There was a short debate in the House of Lords this afternoon on BBC Charter renewal. Allotted one hour, this meant that each speaker was limited to one minute. In the event the debate ended after 45 minutes with a good deal of frustration about process.
I wished to make three essential points for consideration, but, having agreed with points made strongly by previous speakers, limited myself to one.
There was strong support for (a) the independence of the BBC from government or political interference – an independence that must be guaranteed by establishing renewed governance that does not allow for a majority of board members to be appointed by government, (b) proper funding of the BBC by the licence fee, (c) transparency in the BBC's decision making – therefore, no deals between a pressurised Director General and the Chancellor over licence fee or who pays for pensioners, and (d) continuation of the public service remit.
I simply made a point no one else was going to make. It wasn't a matter of special pleading – were I an atheist, I would make the same point.
The BBC has three Reithian 'purposes': inform, entertain, educate. I proposed a fourth: interpret. The world needs to be interpreted, not just reported. And to do this effectively, the lens of those being reported to needs to be looked through and understood. This means that religion needs to be taken more seriously by the BBC in its future shape and remit. Religion is a primary motivator of individuals and communities, inspiring and informing their political, economic, ethical and social behaviour (probably also their emotional engagement with what is going on in the world and in them).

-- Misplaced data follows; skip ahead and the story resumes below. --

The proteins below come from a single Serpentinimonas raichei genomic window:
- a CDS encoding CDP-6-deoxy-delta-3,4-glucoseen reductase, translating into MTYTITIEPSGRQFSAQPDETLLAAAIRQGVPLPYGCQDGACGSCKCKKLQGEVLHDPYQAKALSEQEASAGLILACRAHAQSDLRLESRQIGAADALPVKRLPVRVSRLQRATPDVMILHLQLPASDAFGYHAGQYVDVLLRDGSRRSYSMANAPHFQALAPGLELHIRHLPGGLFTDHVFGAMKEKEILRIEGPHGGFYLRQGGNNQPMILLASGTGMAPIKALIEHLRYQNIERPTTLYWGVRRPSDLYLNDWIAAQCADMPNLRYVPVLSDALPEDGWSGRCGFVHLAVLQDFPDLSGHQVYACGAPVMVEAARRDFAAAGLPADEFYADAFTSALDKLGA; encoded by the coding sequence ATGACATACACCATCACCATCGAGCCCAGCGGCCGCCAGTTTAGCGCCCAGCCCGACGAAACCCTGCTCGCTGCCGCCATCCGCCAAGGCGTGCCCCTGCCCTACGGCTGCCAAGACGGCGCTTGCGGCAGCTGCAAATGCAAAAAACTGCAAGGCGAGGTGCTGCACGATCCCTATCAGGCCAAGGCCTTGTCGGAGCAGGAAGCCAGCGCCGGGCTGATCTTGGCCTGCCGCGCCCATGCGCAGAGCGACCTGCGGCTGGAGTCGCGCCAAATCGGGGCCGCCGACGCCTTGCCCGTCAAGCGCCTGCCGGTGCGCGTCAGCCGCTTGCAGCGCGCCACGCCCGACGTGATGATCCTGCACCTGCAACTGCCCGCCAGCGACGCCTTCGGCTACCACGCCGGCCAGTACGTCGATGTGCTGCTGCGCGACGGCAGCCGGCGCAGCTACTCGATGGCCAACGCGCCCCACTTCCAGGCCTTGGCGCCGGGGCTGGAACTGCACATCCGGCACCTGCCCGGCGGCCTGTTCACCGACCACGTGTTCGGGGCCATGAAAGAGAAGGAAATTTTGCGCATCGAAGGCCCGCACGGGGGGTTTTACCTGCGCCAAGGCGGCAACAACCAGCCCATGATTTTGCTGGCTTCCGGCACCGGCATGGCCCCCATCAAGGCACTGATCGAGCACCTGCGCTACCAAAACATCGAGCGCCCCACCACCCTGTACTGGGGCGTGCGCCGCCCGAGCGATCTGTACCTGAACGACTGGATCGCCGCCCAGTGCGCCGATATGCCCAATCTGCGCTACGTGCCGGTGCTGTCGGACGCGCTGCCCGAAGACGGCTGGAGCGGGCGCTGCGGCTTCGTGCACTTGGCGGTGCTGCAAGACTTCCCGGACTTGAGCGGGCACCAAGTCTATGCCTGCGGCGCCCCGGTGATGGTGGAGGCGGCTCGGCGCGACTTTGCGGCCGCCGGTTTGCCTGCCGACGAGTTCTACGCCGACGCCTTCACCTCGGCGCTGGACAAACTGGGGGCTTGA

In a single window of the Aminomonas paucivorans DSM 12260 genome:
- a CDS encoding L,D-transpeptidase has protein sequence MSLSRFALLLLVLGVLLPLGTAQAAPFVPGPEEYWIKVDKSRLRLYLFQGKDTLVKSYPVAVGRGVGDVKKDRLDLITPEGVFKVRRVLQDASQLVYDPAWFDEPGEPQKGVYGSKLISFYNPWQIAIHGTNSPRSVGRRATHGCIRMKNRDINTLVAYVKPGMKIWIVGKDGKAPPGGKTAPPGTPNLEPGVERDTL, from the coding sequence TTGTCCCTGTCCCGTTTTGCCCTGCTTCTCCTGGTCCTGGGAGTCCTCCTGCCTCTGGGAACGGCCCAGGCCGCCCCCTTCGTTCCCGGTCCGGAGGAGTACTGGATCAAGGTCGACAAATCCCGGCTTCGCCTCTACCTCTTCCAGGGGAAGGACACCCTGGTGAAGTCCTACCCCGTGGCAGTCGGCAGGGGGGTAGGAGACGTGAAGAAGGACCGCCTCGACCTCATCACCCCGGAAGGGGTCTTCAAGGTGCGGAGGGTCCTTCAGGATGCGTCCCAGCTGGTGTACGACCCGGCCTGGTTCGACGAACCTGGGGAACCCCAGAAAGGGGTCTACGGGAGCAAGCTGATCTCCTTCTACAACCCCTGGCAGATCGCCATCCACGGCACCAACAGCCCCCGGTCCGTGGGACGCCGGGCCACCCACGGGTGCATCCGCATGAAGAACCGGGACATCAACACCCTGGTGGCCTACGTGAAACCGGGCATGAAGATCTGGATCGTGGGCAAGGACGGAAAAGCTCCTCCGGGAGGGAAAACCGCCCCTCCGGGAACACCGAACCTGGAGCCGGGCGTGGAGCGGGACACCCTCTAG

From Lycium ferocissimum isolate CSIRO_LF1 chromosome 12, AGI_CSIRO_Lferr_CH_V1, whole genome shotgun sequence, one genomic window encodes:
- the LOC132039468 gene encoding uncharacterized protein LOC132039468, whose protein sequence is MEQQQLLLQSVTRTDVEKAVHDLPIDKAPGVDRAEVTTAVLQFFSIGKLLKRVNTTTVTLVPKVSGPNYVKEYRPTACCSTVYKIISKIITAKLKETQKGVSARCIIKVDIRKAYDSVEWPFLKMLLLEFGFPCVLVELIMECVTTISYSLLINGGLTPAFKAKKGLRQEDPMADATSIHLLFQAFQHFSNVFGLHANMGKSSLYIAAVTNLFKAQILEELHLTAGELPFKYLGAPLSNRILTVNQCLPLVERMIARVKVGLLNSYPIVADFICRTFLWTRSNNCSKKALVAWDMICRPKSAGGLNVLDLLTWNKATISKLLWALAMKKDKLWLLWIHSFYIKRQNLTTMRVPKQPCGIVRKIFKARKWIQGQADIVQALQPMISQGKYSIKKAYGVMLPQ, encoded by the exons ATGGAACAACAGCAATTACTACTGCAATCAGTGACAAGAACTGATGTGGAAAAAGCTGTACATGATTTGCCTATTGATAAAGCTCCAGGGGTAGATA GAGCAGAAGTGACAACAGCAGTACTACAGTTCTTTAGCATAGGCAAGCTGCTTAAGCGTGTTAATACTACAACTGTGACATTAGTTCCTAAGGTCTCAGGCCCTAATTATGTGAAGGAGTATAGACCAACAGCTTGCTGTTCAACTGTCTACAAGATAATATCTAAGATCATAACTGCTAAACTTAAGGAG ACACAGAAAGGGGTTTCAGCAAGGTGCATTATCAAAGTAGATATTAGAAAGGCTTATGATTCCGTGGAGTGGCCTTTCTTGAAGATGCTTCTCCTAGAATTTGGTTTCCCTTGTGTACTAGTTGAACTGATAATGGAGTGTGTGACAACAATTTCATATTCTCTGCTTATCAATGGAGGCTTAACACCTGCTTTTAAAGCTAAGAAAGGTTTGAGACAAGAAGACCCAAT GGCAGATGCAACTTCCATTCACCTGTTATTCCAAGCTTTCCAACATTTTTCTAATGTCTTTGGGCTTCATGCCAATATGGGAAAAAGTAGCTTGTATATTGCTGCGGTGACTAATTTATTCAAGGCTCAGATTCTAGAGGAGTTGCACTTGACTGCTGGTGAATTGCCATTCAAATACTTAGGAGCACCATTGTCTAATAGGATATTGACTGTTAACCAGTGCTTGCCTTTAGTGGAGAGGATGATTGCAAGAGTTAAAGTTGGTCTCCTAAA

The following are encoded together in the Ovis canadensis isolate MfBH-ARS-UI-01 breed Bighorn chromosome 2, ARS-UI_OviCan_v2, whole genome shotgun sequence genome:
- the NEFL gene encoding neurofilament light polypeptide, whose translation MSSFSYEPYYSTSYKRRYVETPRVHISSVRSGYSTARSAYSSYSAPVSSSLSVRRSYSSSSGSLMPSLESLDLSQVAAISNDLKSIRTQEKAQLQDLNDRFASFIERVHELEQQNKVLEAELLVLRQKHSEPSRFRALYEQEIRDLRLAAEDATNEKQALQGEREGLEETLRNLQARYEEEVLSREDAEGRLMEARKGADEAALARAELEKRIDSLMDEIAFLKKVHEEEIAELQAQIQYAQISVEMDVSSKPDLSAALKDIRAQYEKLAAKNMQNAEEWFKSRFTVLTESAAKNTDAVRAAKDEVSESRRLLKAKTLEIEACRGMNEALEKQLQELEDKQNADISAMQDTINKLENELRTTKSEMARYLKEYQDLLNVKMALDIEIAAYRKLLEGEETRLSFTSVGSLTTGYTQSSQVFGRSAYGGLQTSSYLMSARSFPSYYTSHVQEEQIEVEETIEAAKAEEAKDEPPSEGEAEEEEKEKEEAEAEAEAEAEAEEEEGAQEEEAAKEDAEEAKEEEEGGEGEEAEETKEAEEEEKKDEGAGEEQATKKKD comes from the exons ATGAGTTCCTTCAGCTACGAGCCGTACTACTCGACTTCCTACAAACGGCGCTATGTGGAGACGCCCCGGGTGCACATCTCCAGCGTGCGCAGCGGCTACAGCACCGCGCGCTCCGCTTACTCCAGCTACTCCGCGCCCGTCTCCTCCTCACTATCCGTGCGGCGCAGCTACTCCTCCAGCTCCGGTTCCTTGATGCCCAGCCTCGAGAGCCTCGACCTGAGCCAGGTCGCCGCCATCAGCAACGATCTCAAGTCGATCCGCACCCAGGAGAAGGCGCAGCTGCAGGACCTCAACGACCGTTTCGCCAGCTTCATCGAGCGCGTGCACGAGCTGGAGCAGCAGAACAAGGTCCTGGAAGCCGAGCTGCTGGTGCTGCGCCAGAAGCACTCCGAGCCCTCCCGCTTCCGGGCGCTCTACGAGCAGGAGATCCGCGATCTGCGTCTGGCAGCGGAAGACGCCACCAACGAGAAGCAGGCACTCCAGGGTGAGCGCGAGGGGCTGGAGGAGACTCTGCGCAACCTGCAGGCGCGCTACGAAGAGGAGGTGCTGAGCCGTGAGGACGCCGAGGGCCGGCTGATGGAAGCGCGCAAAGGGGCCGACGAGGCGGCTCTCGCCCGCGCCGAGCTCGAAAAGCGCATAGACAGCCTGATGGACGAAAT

The BBC, therefore, needs more religion, not less. Ofcom expressed concern about just this in July 2015.
(I chair the Sandford St Martin Trust and, along with others, remain concerned about this.)